Bahadur Shah Zafar looked out of his window on the morning of May 11, 1857 and realised something odd was going on. From the far side of the River Jumna which his palace overlooked, a cloud of dust was rapidly approaching. Zafar feared he was under attack but soon he could see the dust was raised by a group of sepoy cavalrymen of the East India Regiment.
The sepoys, native troops who served under British command had mutinied at the garrison of Meerut the previous night, turning British Army - issue guns on their British officers. After the bloodshed the mutineers had ridden overnight to Delhi to ask the Emperor for his blessing for a wider rebellion.
Reading out their complaints the mens' leader said, "The English are people who overthrow all religions and are the common enemy of both Hindu and Muslim. We should unite in their slaughter and by this our lives and faiths will be saved."
The sepoys then stormed Delhi and slaughtered every Christian they could find.
This began the notorious Indian Mutiny, one of the bloodiest rebellions against a European power in the colonial era.
Among the few military personnel to escape from Delhi was a Captain Roberts whose fluency in Hindustani (Urdu to Muslims) enabled him to report the depth of feeling among the Indians. This is not a mutiny, it is a revolution he said.
The root of the problem was the sepoys both Hindus and Muslims had been issued with musket charges wrapped in paper greased with animal fat and the army refused to differentiate between those greased with beef fat and those oiled with pork lard.
The officers had responded by telling their men concern about such things was unchristian and therefore complaints were dismissed. On May 9, two days before the mutiny began a group of sepoys had refused to drill with the Lee Enfield rifles that used the suspect cartridges.
The protesters had been charged with insubordination, stripped, flogged and sentenced to ten years penal servitude. A young sub - lieutenant, John McNabb wrote in a letter home "it is much worse than being sentenced to death. They will never see their wives or families again and will lose their service pension rights for the wholes of their service in the regiment, forty years in the case of one man."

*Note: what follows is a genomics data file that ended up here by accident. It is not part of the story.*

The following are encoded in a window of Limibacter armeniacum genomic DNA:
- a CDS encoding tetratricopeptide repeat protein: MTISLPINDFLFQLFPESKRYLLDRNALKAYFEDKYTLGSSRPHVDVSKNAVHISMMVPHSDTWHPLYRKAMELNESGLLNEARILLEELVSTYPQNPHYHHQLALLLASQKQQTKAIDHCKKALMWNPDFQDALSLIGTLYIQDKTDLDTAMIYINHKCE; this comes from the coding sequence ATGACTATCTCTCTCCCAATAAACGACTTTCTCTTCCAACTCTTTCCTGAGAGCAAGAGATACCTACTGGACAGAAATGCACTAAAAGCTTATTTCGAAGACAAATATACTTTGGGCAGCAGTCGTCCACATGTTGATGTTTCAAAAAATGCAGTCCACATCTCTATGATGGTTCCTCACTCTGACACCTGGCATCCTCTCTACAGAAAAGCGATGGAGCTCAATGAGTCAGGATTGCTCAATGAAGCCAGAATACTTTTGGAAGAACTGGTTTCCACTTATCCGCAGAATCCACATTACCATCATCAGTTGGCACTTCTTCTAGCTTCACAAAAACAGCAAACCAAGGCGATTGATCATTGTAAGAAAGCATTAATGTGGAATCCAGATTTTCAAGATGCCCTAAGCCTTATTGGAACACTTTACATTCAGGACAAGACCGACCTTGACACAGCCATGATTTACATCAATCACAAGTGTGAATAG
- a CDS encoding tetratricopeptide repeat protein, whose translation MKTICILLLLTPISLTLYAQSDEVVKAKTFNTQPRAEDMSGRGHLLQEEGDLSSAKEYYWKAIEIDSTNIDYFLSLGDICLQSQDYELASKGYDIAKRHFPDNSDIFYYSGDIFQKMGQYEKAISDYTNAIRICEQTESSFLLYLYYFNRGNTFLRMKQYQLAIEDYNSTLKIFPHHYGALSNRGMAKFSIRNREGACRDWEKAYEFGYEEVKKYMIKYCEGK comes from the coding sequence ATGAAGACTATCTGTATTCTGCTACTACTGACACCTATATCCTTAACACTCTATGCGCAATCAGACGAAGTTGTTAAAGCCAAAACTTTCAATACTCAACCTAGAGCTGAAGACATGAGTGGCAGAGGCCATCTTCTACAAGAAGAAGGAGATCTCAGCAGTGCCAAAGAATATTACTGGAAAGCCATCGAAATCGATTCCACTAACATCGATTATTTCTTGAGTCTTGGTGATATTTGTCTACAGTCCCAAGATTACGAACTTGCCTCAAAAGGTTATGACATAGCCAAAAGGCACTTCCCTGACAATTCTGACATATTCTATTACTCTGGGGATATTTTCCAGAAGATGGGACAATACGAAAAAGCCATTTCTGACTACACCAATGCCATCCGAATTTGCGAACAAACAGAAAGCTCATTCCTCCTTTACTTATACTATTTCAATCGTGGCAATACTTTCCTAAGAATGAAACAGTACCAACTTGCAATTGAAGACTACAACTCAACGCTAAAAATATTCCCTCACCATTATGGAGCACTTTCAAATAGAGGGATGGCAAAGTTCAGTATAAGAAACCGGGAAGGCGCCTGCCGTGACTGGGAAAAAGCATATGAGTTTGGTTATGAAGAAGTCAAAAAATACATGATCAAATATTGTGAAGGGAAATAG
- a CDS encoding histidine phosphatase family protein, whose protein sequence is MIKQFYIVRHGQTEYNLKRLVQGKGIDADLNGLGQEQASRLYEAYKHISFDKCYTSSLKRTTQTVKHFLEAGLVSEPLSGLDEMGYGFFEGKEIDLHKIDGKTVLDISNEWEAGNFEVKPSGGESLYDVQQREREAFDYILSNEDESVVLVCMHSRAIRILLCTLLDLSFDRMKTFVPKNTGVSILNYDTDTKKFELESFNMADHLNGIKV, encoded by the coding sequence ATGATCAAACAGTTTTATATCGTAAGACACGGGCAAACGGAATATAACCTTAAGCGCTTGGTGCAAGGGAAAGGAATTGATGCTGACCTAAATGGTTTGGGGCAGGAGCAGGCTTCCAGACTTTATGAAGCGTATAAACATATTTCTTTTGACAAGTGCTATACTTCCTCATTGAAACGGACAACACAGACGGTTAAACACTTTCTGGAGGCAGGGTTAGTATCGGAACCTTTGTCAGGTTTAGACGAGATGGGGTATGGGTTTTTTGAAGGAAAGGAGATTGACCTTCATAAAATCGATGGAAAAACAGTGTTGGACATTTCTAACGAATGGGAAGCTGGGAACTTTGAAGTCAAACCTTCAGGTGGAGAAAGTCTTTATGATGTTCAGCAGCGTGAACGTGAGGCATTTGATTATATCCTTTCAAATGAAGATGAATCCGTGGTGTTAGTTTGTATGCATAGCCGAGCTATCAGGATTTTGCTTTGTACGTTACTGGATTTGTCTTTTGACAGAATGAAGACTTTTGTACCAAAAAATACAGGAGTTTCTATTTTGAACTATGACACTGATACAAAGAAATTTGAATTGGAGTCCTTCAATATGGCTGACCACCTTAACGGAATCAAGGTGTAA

All it would have taken to quell the rebellion and prevent the massacre in Delhi and perhaps head off the mutiny was for a senior British officer to assure the regiment that neither pork lard nor beef tallow was used to grease the cartridge paper and that would have been no more than the truth. Nobody knows how the rumour started.
(A historical note: though the army had rifles rather than muskets, those issued to sepoys were quite primitive, the gunpowder charge that propelled the ball was not contained in a metal casing but wrapped in greased paper. The soldiers had to bite the paper and tip the powder into the muzzle of the rifle, compacting it with a ramrod and securing powder and ball with wadding. Breech loading rifles were only issued to elite Rifles regiments.)
A total of 130000 of the 13900 sepoys in the British army were to join the revolt which snowballed throughout the following months as the pent - up resentment of the Indian people against increasingly oppressive British colonisation suddenly found an outlet in religious fervour.